No other cuvée illustrates her brilliance better than “Granato,” her top wine that matures for 15 months in barrel. The Italian word for pomegranate, “Granato” is inspired by the charm, beauty and intensity of its namesake Mediterranean fruit. Indeed, the wine is beautifully rich and polished without pretense, and perfectly balanced by a gentle vein of minerality. The blend is harvested from the stony alluvial soils of three different vineyards of the Campo Rotaliano, with faithful adherence to biodynamic principles before fermentation in large, open-top oak casks for a truly unique and world-class wine. Somewhat rare, there are only about 1,600 cases of “Granato” produced each year.
Elisabetta plunged into her first harvest in 1984 after graduating from oenology school where she began refining the vineyards to emphasize quality over quantity. Over the years she has replaced the pergola-trained clones with massale cuttings from the oldest, best Foradori vines. She also began harvesting by hand, pruning rigorously, and converting the farming to organic and eventually biodynamic farming methods.
This dedication over the last 30 years of restoration of teroldego’s genetic diversity so that the wines would be deeper, purer and more complex has resulted in Elisabetta Foradori becoming recognized as the top producer of Teroldego in the region. The Foradori estate consists of close to 70 acres of vines, of which 75% are planted to Teroldego. The vineyards are high in altitude and surrounded by mountains yet receive plenty of sunlight to ensure ripeness. The combination of unwavering attention to the vines and low-intervention vinification has created a vibrant and elegant style of Teroldego that is as remarkable as the place that it’s from.
“Fuoripista” Pinot Grigio (Vigneti delle Dolomiti 2016)
Special Price: ~$49/bottle
Forget what you know about Pinot Grigio. This is no lightweight guzzler meant to be consumed ice cold, in fact the cuvée “Fuoripista” is at its best around the same temperature you would drink a red Burgundy. The wine is the result of a cooperative venture between Elisabetta and another biodynamic winegrower of the Campo Rotaliano, Marco Devigili. It spends more than eight months in clay amphorae in contact with the pink-hued Pinot Grigio skins for a wine that exudes heady aromas of dried flowers and melon. Don’t let its light blush of pink fool you, this is an intensely flavored wine. Only a little over 800 cases produced.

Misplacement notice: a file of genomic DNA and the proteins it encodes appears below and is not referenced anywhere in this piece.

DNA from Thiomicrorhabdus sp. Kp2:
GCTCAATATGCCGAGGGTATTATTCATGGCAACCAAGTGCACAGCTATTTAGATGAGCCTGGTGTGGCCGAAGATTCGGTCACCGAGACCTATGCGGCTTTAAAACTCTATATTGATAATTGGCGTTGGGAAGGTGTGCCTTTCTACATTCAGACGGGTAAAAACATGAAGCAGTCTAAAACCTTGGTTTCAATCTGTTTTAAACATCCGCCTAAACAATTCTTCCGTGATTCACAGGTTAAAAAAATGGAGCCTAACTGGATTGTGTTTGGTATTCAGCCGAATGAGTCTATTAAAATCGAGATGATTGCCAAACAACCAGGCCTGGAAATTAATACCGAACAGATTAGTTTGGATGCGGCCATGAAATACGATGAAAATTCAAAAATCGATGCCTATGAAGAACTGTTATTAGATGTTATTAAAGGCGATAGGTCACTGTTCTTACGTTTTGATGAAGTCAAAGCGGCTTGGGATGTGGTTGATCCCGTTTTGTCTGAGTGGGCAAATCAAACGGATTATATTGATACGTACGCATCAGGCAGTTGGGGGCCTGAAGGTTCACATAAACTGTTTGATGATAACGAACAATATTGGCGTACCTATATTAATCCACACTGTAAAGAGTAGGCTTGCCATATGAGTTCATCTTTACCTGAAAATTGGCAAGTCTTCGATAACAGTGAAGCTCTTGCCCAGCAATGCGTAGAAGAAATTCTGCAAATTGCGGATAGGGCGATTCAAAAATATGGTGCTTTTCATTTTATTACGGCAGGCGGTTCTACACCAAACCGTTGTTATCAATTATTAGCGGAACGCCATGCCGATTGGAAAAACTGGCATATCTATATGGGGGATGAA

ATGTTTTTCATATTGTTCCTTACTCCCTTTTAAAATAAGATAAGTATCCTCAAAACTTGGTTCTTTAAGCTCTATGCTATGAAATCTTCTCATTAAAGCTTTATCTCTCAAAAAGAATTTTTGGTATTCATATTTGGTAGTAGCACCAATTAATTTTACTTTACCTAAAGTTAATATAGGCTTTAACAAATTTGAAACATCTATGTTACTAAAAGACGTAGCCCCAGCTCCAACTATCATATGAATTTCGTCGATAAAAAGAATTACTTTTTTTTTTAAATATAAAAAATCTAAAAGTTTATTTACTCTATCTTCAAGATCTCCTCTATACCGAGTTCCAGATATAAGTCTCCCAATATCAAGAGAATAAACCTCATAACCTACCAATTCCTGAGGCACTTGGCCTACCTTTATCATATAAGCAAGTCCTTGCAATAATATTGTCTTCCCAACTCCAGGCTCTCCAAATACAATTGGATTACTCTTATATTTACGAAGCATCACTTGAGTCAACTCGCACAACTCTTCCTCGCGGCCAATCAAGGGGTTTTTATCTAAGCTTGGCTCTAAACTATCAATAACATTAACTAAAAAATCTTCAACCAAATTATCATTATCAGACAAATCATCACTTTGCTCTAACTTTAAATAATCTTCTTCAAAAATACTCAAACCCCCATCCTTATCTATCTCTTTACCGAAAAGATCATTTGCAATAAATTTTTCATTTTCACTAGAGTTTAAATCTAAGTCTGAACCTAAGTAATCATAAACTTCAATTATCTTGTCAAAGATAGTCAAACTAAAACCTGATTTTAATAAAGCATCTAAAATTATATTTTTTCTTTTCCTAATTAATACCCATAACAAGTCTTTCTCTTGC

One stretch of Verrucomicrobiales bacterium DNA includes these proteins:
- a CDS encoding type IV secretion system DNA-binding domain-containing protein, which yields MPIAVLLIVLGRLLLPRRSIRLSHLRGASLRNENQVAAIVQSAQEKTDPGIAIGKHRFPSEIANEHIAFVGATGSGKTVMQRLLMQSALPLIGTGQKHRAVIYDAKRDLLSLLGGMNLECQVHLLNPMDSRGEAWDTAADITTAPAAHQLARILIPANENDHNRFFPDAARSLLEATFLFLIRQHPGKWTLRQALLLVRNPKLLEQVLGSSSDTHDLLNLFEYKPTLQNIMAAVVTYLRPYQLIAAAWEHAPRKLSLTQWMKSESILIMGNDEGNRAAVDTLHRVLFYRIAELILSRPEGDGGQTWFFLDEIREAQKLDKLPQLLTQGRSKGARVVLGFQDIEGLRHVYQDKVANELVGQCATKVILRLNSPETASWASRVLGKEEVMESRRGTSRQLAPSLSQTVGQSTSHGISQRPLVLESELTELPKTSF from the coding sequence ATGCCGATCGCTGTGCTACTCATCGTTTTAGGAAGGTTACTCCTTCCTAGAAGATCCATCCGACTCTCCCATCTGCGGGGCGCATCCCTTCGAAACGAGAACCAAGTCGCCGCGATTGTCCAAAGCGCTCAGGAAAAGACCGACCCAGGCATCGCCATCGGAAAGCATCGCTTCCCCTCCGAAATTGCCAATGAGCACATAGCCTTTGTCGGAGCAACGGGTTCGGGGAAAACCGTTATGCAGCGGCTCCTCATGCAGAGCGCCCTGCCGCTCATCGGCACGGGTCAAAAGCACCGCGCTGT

“Morei” Teroldego (Vigneti delle Dolomiti 2016)
Special Price: ~$49/bottle
“Morei” comes from a six acre parcel of limestone and granite rich soils of the Campo Rotaliano plateau. The vines average 30 years old. The wine spends eight months on its skins in clay amphorae (tinajas from Villarrobledo, Spain), untouched until blending and then resting in cement before bottling. “Morei” means dark in the dialect of Trentino and the grapes from this vineyard reflect this. Their roots plunge deep in the stones and sand of the soil carried by the river Noce giving rise to a sappy wine. About 1,000 cases produced.
“Sgarzon” Teroldego (Vigneti delle Dolomiti 2016)
Special Price: ~$49/bottle
“Sgarzo” means vine shoot in the Campo Rotaliano. Like “Morei” the “Sgarzon” spends 8 months on its skins in clay amphorae. The vines that grow in the “Sgarzon” vineyard benefit from the cooler climate and the sandier soil that distinguishes the parcel resulting in a more delicate wine than the stonier-soiled Morei bottling coupled with a singular freshness. About 1,000 cases produced.
Teroldego (Vigneti delle Dolomiti 2015)
Special Price: ~$26/bottle
The Campo Rotaliano is a well-demarcated geographical area, a flood plain formed by the Adige and Noce rivers recessed between the Dolomites. This entry-level and flagship wine of Foradori is from mostly sandier parcels of vines planted from 1956 to 2005 totaling around 25 acres and meant to express the alluvial soils of Campo Rotaliano. Fermented in cement – with up to 20% whole-cluster depending on the vintage – and aged for one year in cement and wooden foudres. About 4,000 cases produced.